If someone in your family has type 2 diabetes, does that mean you’re going to get it too? Not necessarily!
Type 2 diabetes does run in families, but not only because family members are related. Sometimes it’s because they share certain habits that can increase their risk.
Family history is just one of several risk factors for type 2 diabetes. Others include being overweight, having high blood pressure measuring 140/90 mm Hg or higher, and being physically active fewer than 3 times a week.
The good news is that a healthy lifestyle—including losing weight if needed and getting at least 150 minutes of physical activity a week—has been shown to help prevent or delay type 2 diabetes even if one or more of your family members has it.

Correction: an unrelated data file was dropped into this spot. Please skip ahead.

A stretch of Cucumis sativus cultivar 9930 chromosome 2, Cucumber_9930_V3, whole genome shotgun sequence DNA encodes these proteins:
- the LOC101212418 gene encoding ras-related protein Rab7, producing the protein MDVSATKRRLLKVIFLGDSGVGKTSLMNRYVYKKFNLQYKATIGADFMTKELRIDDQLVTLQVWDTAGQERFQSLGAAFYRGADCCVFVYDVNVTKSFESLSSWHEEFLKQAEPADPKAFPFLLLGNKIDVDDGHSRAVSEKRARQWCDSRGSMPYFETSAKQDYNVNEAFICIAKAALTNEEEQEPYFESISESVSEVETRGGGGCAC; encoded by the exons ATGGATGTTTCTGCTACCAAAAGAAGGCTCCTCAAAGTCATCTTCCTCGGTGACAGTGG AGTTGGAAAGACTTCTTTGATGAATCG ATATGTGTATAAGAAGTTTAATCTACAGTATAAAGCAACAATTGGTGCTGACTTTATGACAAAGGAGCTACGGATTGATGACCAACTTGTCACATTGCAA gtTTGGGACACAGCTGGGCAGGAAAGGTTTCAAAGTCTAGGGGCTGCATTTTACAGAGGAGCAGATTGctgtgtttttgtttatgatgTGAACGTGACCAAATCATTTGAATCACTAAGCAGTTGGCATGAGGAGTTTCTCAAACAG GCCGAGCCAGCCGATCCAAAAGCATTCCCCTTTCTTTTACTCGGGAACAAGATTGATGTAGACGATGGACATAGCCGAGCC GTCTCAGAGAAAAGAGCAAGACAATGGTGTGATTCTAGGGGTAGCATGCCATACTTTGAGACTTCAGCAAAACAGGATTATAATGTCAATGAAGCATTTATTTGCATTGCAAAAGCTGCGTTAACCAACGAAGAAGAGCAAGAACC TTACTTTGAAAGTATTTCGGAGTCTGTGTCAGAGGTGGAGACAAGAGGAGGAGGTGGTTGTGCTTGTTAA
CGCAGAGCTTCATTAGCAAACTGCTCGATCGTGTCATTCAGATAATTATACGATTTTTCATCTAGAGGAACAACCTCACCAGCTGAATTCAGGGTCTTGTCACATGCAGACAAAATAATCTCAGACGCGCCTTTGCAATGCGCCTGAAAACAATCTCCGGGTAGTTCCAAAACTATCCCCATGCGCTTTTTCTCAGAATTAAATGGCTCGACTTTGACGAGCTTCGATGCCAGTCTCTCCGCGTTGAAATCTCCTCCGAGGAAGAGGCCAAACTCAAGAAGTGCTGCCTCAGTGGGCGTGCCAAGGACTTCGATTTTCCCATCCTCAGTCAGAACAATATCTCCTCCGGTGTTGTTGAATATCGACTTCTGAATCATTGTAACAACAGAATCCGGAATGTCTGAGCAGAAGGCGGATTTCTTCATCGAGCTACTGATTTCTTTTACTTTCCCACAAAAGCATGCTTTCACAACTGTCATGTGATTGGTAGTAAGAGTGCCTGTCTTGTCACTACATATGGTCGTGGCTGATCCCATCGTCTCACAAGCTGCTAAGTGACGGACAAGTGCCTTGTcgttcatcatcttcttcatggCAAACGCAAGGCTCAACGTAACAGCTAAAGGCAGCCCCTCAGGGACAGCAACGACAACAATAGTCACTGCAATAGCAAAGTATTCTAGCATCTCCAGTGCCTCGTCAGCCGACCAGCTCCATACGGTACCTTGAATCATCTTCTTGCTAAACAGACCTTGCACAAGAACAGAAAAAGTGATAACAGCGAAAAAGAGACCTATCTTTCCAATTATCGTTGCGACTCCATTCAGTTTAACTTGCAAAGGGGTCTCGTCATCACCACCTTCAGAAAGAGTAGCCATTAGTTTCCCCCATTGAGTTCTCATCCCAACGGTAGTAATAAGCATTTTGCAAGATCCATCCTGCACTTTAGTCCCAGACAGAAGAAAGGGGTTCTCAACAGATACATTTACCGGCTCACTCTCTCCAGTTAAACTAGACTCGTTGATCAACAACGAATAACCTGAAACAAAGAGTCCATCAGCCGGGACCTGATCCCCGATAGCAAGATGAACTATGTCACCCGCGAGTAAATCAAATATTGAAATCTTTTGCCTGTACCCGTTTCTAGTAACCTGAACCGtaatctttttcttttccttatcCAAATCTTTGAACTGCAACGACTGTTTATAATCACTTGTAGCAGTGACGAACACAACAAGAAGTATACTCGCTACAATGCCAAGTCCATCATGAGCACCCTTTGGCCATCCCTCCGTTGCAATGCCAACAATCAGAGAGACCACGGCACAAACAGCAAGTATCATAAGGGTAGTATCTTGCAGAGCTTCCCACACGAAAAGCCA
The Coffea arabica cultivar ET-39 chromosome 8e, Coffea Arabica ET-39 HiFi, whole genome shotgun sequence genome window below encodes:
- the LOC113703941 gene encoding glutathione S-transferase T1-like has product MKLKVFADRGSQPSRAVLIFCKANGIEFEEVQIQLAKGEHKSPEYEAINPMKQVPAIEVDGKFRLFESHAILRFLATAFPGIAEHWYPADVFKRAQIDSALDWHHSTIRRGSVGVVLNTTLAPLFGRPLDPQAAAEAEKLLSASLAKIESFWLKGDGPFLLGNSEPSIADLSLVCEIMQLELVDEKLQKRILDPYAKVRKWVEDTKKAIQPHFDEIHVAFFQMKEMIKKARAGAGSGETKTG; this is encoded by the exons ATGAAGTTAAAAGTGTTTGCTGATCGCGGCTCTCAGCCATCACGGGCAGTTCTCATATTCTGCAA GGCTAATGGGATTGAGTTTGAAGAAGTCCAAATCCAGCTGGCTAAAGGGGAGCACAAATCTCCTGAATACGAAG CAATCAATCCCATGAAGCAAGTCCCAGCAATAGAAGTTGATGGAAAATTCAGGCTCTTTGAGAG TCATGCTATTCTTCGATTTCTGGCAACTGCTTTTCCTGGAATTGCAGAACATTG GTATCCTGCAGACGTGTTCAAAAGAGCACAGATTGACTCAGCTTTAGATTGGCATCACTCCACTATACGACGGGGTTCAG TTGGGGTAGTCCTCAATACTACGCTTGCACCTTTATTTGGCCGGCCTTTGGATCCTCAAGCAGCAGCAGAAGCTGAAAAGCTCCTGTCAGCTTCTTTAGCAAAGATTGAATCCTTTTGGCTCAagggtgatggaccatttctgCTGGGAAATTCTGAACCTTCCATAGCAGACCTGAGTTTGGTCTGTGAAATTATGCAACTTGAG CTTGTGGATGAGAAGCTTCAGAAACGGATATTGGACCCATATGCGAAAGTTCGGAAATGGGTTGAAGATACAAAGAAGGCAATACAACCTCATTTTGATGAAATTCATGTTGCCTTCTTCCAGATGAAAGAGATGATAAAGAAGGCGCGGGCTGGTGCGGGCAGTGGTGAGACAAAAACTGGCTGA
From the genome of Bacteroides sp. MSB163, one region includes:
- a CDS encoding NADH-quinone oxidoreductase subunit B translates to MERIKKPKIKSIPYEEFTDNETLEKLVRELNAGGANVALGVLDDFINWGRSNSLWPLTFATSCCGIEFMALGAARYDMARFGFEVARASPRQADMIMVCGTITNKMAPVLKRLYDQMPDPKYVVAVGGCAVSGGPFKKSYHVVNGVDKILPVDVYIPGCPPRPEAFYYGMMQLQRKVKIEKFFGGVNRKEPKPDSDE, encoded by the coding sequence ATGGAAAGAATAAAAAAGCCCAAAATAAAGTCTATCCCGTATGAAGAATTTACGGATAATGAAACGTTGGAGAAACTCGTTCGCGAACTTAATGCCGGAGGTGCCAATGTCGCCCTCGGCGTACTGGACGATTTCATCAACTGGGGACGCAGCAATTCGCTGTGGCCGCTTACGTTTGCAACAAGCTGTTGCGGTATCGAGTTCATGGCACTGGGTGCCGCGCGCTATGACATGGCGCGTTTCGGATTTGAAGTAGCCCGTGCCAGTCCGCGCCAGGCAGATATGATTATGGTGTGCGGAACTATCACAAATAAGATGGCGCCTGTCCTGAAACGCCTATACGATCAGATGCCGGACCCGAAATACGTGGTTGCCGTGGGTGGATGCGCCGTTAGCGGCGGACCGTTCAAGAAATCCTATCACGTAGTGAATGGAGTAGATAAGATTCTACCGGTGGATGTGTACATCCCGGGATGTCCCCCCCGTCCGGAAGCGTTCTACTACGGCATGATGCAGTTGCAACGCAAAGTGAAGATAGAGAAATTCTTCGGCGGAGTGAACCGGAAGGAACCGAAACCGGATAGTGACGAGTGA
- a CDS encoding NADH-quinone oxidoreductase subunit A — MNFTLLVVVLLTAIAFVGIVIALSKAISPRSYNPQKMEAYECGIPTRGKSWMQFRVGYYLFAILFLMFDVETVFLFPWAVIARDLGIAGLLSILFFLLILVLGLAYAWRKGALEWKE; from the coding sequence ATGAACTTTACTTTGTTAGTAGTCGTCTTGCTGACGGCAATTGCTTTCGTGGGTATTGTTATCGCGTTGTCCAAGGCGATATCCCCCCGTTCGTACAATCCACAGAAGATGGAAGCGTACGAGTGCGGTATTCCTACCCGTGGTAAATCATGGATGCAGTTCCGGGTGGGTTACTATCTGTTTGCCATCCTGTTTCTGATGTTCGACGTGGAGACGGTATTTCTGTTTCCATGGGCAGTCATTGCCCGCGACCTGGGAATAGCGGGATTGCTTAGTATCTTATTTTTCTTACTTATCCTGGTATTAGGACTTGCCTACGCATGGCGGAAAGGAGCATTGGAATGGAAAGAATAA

If you’re at risk, CDC’s National Diabetes Prevention Program can help you make lasting lifestyle changes to improve your health. You’ll work with a trained lifestyle coach and share experiences with others who have the same goals and challenges. Many who have taken the program say they have more energy, less stress, and better checkups.
But don’t take our word for it. Check out these stories from people who worked the program and saw results.
Content source: Centers for Disease Control and Prevention